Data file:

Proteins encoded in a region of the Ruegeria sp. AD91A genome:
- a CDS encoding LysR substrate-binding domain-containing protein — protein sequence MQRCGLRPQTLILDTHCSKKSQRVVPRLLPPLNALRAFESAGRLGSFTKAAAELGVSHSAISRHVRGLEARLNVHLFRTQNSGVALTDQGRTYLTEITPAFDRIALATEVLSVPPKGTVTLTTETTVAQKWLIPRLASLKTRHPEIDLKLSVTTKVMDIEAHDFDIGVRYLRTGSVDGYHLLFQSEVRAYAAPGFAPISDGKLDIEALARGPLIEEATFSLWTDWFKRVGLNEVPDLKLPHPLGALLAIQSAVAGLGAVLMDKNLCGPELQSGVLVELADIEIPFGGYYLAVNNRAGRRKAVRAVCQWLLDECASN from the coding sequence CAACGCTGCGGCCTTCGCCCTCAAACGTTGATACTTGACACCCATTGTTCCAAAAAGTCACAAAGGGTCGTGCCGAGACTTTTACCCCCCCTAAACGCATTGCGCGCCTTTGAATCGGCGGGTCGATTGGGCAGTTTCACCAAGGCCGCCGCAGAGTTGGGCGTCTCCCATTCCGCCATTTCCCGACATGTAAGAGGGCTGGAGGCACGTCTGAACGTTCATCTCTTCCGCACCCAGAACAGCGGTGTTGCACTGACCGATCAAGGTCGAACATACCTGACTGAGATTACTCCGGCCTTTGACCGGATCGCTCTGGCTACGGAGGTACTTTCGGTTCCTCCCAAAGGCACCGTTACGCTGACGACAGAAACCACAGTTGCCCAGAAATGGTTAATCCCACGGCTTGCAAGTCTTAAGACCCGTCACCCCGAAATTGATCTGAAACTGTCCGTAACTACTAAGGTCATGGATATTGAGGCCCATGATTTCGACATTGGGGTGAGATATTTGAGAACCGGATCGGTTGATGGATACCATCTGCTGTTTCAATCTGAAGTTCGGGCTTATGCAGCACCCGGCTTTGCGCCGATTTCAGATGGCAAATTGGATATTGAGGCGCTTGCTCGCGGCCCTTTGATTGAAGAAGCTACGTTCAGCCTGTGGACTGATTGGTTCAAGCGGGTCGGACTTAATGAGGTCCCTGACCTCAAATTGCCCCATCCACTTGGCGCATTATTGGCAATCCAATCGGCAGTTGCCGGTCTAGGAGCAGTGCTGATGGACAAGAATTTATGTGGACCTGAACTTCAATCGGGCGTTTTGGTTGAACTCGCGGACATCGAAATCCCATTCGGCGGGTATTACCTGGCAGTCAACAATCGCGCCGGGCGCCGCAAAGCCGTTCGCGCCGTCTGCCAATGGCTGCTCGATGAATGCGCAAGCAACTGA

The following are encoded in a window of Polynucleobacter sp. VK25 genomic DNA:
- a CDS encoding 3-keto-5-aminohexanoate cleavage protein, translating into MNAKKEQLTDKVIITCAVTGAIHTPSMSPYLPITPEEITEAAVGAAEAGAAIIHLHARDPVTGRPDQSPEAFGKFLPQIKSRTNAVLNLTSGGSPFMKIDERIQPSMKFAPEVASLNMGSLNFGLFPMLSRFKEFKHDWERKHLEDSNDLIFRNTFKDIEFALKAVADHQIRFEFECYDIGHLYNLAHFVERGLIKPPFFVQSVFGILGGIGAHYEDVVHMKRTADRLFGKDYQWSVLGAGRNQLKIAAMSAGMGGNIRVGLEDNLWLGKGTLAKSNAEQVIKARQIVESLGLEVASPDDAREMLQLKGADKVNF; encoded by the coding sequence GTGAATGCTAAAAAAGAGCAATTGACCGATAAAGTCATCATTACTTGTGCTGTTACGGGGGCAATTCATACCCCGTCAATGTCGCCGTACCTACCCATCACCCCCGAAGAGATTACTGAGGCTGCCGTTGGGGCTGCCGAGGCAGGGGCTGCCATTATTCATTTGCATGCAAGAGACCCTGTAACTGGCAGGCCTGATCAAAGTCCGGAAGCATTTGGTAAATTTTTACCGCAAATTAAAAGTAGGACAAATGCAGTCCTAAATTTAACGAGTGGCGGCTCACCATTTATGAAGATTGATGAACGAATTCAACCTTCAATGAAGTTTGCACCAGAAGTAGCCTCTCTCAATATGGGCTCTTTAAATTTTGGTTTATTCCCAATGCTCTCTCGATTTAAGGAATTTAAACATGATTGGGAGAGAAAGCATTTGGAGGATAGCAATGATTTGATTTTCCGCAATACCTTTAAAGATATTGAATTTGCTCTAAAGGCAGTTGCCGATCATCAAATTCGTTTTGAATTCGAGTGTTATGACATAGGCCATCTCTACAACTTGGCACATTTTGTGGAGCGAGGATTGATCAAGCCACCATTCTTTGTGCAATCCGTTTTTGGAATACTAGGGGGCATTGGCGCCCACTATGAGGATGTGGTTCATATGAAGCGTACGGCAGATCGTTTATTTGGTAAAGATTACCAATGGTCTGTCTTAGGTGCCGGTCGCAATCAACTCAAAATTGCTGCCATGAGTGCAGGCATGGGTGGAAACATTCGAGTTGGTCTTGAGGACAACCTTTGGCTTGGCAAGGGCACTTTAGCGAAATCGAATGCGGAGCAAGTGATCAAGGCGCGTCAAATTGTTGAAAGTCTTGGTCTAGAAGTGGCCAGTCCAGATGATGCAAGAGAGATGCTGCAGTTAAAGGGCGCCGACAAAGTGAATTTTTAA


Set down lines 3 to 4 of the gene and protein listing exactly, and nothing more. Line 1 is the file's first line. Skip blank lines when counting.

The following are encoded in a window of Polynucleobacter sp. VK25 genomic DNA:
- a CDS encoding 3-keto-5-aminohexanoate cleavage protein, translating into MNAKKEQLTDKVIITCAVTGAIHTPSMSPYLPITPEEITEAAVGAAEAGAAIIHLHARDPVTGRPDQSPEAFGKFLPQIKSRTNAVLNLTSGGSPFMKIDERIQPSMKFAPEVASLNMGSLNFGLFPMLSRFKEFKHDWERKHLEDSNDLIFRNTFKDIEFALKAVADHQIRFEFECYDIGHLYNLAHFVERGLIKPPFFVQSVFGILGGIGAHYEDVVHMKRTADRLFGKDYQWSVLGAGRNQLKIAAMSAGMGGNIRVGLEDNLWLGKGTLAKSNAEQVIKARQIVESLGLEVASPDDAREMLQLKGADKVNF; encoded by the coding sequence GTGAATGCTAAAAAAGAGCAATTGACCGATAAAGTCATCATTACTTGTGCTGTTACGGGGGCAATTCATACCCCGTCAATGTCGCCGTACCTACCCATCACCCCCGAAGAGATTACTGAGGCTGCCGTTGGGGCTGCCGAGGCAGGGGCTGCCATTATTCATTTGCATGCAAGAGACCCTGTAACTGGCAGGCCTGATCAAAGTCCGGAAGCATTTGGTAAATTTTTACCGCAAATTAAAAGTAGGACAAATGCAGTCCTAAATTTAACGAGTGGCGGCTCACCATTTATGAAGATTGATGAACGAATTCAACCTTCAATGAAGTTTGCACCAGAAGTAGCCTCTCTCAATATGGGCTCTTTAAATTTTGGTTTATTCCCAATGCTCTCTCGATTTAAGGAATTTAAACATGATTGGGAGAGAAAGCATTTGGAGGATAGCAATGATTTGATTTTCCGCAATACCTTTAAAGATATTGAATTTGCTCTAAAGGCAGTTGCCGATCATCAAATTCGTTTTGAATTCGAGTGTTATGACATAGGCCATCTCTACAACTTGGCACATTTTGTGGAGCGAGGATTGATCAAGCCACCATTCTTTGTGCAATCCGTTTTTGGAATACTAGGGGGCATTGGCGCCCACTATGAGGATGTGGTTCATATGAAGCGTACGGCAGATCGTTTATTTGGTAAAGATTACCAATGGTCTGTCTTAGGTGCCGGTCGCAATCAACTCAAAATTGCTGCCATGAGTGCAGGCATGGGTGGAAACATTCGAGTTGGTCTTGAGGACAACCTTTGGCTTGGCAAGGGCACTTTAGCGAAATCGAATGCGGAGCAAGTGATCAAGGCGCGTCAAATTGTTGAAAGTCTTGGTCTAGAAGTGGCCAGTCCAGATGATGCAAGAGAGATGCTGCAGTTAAAGGGCGCCGACAAAGTGAATTTTTAA